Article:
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Letter to the President, Society for the Advancement of Management, Concerning Full Employment.

November 30, 1945

[ Released November 30, 1945. Dated November 26, 1945 ]

Dear Mr. Zimmerman:

I am happy to know that the theme of your annual conference this year is "Management Factors for Full Employment". Full employment in the United States is of the greatest importance to our country and to the world.

In my recent Message to Congress I said:

"Full employment means full opportunity for all under the American economic system--nothing more and nothing less.

"In human terms, full employment means opportunity to get a good peace-time job for every worker who is ready, able and willing to take one. It does not mean made work, or making people work.

"In economic terms, full employment means full production and the opportunity to sell goods--all the goods that industry and agriculture can produce.

"In government terms, full employment means opportunity to reduce the ratio of public spending to private investment without sacrificing essential services.

"In world-wide terms, full employment in America means greater economic security and more opportunity for lasting peace throughout the world.

"To provide jobs, we must look first and foremost to private enterprise-to industry, agriculture, and labor. Government must inspire enterprise with confidence. That confidence must come mainly through deeds, not words. But it is clear that confidence will be promoted by certain assurances given by the government:

"Assurance that all the facts about full employment and opportunity will be gathered periodically for the use of all. Assurance of stability and consistency in public policy, so that enterprise can plan better by knowing what the government intends to do. Assurance that every governmental policy and program will be pointed to promote maximum production and employment in private enterprise."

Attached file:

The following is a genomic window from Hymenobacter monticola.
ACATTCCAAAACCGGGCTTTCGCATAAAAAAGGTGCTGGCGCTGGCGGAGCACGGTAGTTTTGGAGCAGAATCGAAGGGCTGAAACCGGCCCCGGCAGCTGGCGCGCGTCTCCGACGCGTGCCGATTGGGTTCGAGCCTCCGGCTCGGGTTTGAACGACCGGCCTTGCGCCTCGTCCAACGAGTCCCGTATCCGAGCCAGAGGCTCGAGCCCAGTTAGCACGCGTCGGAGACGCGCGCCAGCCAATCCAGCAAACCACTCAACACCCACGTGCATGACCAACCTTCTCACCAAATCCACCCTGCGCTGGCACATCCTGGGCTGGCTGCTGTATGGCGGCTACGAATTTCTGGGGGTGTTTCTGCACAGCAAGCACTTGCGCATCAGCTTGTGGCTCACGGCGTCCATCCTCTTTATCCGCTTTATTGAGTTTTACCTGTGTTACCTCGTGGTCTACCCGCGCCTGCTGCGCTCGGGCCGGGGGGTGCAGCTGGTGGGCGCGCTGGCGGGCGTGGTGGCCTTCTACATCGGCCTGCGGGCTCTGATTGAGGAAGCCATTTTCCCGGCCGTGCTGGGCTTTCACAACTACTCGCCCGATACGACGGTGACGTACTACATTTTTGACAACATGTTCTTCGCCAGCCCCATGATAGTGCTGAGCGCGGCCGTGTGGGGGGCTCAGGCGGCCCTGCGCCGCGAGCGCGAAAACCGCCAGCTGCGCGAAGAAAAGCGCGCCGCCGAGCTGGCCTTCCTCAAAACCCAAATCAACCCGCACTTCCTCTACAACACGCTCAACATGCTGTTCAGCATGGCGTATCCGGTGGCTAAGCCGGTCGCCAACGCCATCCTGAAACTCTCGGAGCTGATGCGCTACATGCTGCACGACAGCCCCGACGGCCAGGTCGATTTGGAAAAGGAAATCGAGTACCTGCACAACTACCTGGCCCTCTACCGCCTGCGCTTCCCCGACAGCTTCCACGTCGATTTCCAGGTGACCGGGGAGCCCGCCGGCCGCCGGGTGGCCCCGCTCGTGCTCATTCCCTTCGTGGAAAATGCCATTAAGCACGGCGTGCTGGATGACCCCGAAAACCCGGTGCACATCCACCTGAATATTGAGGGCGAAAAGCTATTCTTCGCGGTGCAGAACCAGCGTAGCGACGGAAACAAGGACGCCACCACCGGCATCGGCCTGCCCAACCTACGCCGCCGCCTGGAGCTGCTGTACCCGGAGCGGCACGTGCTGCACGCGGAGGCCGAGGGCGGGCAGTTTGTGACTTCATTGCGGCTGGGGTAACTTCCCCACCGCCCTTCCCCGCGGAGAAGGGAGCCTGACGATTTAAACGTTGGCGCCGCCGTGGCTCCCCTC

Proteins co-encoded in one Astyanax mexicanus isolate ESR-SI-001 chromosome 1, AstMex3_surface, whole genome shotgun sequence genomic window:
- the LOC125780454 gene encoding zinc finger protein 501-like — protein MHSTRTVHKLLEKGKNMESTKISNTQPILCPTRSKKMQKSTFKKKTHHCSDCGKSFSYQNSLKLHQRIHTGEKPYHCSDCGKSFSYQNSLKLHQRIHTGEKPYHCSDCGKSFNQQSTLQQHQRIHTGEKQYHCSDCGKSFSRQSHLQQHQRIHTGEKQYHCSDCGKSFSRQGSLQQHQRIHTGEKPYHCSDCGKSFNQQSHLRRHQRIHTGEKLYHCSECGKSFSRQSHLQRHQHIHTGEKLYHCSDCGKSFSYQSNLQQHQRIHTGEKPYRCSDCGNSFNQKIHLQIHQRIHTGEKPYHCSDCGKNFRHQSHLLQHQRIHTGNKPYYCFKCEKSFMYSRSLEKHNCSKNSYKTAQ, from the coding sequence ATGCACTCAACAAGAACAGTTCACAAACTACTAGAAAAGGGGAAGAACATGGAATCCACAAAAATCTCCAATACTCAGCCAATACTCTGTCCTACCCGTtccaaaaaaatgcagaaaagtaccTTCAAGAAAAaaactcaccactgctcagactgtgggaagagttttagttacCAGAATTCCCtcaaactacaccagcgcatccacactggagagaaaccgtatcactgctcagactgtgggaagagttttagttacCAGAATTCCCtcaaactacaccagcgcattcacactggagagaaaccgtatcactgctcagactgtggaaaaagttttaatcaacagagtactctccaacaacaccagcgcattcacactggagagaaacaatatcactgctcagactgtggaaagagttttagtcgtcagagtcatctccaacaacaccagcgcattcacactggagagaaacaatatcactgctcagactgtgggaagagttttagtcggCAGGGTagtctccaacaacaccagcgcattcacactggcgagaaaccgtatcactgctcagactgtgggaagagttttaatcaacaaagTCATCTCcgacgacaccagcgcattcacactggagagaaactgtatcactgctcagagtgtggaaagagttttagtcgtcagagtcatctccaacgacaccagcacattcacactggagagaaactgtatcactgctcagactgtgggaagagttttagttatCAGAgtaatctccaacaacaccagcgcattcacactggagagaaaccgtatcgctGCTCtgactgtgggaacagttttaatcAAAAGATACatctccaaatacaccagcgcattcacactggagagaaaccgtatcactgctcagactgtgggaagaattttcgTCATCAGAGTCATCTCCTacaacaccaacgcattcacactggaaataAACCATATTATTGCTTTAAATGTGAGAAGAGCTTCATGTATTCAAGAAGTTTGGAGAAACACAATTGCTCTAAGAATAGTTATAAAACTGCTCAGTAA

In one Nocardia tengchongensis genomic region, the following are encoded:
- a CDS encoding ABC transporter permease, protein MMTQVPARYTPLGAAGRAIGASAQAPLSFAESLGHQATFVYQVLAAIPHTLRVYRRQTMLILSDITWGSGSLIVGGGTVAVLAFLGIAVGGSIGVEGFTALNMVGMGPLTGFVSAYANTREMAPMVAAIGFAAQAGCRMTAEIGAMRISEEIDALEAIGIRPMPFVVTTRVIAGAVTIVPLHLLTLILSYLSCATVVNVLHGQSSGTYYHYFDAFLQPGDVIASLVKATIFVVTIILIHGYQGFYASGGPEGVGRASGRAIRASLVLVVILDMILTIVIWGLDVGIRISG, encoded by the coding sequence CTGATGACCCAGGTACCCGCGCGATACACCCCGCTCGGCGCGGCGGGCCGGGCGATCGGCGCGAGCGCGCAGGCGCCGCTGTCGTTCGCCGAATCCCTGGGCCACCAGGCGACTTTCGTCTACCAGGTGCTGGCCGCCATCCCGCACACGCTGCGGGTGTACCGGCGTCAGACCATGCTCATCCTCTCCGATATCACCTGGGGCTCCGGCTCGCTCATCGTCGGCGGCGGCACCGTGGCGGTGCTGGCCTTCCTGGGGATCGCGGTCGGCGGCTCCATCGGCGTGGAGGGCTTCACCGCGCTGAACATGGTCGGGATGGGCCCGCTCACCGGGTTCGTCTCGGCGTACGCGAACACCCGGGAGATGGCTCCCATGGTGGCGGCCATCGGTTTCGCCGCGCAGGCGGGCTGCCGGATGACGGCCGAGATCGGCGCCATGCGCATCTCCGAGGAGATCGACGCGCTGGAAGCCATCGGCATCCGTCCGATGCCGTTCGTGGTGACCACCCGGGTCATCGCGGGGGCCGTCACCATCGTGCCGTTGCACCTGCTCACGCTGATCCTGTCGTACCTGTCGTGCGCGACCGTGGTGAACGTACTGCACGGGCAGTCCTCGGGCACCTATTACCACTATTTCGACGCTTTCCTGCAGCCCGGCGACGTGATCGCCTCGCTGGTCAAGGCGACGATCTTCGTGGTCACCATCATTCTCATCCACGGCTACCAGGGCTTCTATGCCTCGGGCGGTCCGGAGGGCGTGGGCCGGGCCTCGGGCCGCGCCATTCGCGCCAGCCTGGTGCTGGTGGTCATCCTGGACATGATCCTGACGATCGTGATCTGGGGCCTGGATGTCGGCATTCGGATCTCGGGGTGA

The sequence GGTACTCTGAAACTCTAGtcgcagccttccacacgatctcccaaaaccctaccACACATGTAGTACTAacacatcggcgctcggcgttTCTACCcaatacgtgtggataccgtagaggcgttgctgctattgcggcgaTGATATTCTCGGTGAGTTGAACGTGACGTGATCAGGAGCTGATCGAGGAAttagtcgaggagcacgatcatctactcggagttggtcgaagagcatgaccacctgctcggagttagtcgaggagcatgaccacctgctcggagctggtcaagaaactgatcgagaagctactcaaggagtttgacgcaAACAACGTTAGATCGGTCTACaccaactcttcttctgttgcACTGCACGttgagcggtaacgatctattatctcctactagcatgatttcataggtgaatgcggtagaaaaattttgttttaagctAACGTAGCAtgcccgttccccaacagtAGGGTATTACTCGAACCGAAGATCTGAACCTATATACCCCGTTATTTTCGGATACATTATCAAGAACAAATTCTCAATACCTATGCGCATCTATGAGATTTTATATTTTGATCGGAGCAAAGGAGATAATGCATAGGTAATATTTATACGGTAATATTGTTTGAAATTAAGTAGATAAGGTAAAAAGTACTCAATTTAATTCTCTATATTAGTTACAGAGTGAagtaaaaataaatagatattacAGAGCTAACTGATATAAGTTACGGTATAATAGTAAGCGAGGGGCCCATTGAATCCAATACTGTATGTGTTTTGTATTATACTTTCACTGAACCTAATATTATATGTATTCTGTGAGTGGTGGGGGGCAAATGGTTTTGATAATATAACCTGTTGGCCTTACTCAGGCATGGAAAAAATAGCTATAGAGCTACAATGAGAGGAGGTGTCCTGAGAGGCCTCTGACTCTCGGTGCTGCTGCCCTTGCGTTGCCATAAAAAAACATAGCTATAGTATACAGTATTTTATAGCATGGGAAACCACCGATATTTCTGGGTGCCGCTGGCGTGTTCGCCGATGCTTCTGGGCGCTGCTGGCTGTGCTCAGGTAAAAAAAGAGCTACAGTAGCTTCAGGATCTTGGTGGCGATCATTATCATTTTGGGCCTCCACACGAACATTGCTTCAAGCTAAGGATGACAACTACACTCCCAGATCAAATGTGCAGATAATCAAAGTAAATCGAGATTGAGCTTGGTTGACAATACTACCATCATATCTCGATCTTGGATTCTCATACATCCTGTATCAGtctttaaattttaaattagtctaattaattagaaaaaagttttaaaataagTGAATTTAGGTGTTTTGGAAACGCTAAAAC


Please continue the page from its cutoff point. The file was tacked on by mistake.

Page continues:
If as a nation we are to succeed in maintaining high production industry must do its job and gear itself with the public interest. This means that day-to-day management decisions must be sound. Every time you set a price or a wage or a specification for a job, every time you select a product design or a machine or a merchandising policy, every time you accept or reject a proposed extension or improvement, you are deciding just those practical matters which determine the outcome. If these separate private decisions are not well taken, they will not add up to the right score in high production.

That is why it is of the greatest importance that management people everywhere should fully discuss and understand the management factors for full employment. I am glad that the Society for the Advancement of Management is doing this as part of its concern for better management from one end of the country to the other. I congratulate the Society on the timeliness and significance of this meeting and wish you every success in carrying forward your important work.

Very sincerely yours,

HARRY S. TRUMAN

[Honorable R. R. Zimmerman, President, The Society for the Advancement of Management, 84 William Street, New York 7, N.Y.]

Note: The White House release accompanying the text of the letter stated that it was read by Mr. Zimmerman at the annual dinner meeting of the Society for the Advancement of Management, held on November 30 at the Waldorf Astoria Hotel in New York City.

Harry S. Truman, Letter to the President, Society for the Advancement of Management, Concerning Full Employment. Online by Gerhard Peters and John T. Woolley, The American Presidency Project https://www.presidency.ucsb.edu/node/229864

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